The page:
The Dom Post editorial:
For every state-house tenant who stays put despite having the means to move on, there is another person living in a caravan, a camping ground, substandard housing or a boarding house.
It is a simple equation, but one those who subscribe to the notion of a “state house for life” appear unable to grasp.
The consequence of indulging those who can provide for themselves is to shut out those who cannot. Housing New Zealand does not have enough homes to accommodate both groups. It should not try.
The only alternative would be to increase from 70,000 to 360,000 the number of houses owned by the state. And if anyone finds a spare $87 billion in capital for the Government, could they let Bill English know as I think he would be keen to have it.
An expectation has arisen that securing a state house is equivalent to being granted a house for life.
It is not an expectation that is contained in law, but a de facto understanding that is adhered to by Housing NZ staff. Tenants in good standing are allowed to stay for as long as they desire.
The policy applies equally to those who need state houses – the disabled, the mentally ill and the poor – and those who do not – the 5000 Housing NZ tenants who earn enough to pay full market rents and could just as easily rent privately.
That is foolish and unaffordable, and Housing Minister Phil Heatley is right to signal change, starting with reviewable, limited-term tenancies.
In the private sector, your tenancy can be terminated with 90 days notice. A five year fixed term is still a huge amount more stability, than you would get privately.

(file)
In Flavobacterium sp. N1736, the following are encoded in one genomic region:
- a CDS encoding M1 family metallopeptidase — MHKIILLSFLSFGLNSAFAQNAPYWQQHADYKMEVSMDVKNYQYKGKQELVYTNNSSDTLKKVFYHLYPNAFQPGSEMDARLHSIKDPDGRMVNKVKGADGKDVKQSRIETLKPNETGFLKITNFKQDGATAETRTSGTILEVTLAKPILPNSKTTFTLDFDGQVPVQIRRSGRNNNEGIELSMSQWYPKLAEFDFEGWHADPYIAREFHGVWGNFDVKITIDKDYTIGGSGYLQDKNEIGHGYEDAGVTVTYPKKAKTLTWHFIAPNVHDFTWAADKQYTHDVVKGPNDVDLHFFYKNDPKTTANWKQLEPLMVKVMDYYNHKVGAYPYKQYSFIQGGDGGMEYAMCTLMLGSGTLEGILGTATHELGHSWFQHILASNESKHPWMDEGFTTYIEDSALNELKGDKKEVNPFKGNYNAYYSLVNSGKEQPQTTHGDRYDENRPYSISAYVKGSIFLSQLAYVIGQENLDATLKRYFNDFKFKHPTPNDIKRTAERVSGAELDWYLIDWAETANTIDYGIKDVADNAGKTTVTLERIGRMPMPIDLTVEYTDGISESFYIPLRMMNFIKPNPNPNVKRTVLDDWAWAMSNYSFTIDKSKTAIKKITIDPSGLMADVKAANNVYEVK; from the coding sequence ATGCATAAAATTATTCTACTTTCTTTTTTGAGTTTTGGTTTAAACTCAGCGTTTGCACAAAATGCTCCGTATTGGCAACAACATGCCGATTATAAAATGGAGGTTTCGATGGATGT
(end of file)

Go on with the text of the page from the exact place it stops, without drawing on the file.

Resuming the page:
No-one wants to see the elderly shifted out of the neighbourhoods in which they have spent their lives, but it makes perfectly good sense to shift an elderly person or couple from the three or four-bedroom home in which they raised their children to a one or two-bedroom home down the street.
Especially as there is a family in need, waiting for that larger bedroom house.
The state housing provider should be judged on how adequately the most vulnerable are housed, not on how many homes it owns.
I agree, but sadly I am not sure Labour does.
If that means funding the building of new homes in Auckland and Wellington by selling homes in provincial areas, so be it. If that means reducing the oversupply of three-bedroom homes so it can build more one, two and five-bedroom properties, so be it.
And if it means transferring parts of its property portfolio to community organisations, as recommended by the advisory group, so be it.
Effectiveness, not ideology, should be the Government’s watchword.
Effectiveness not ideology? Now I am sure Labour won’t agree!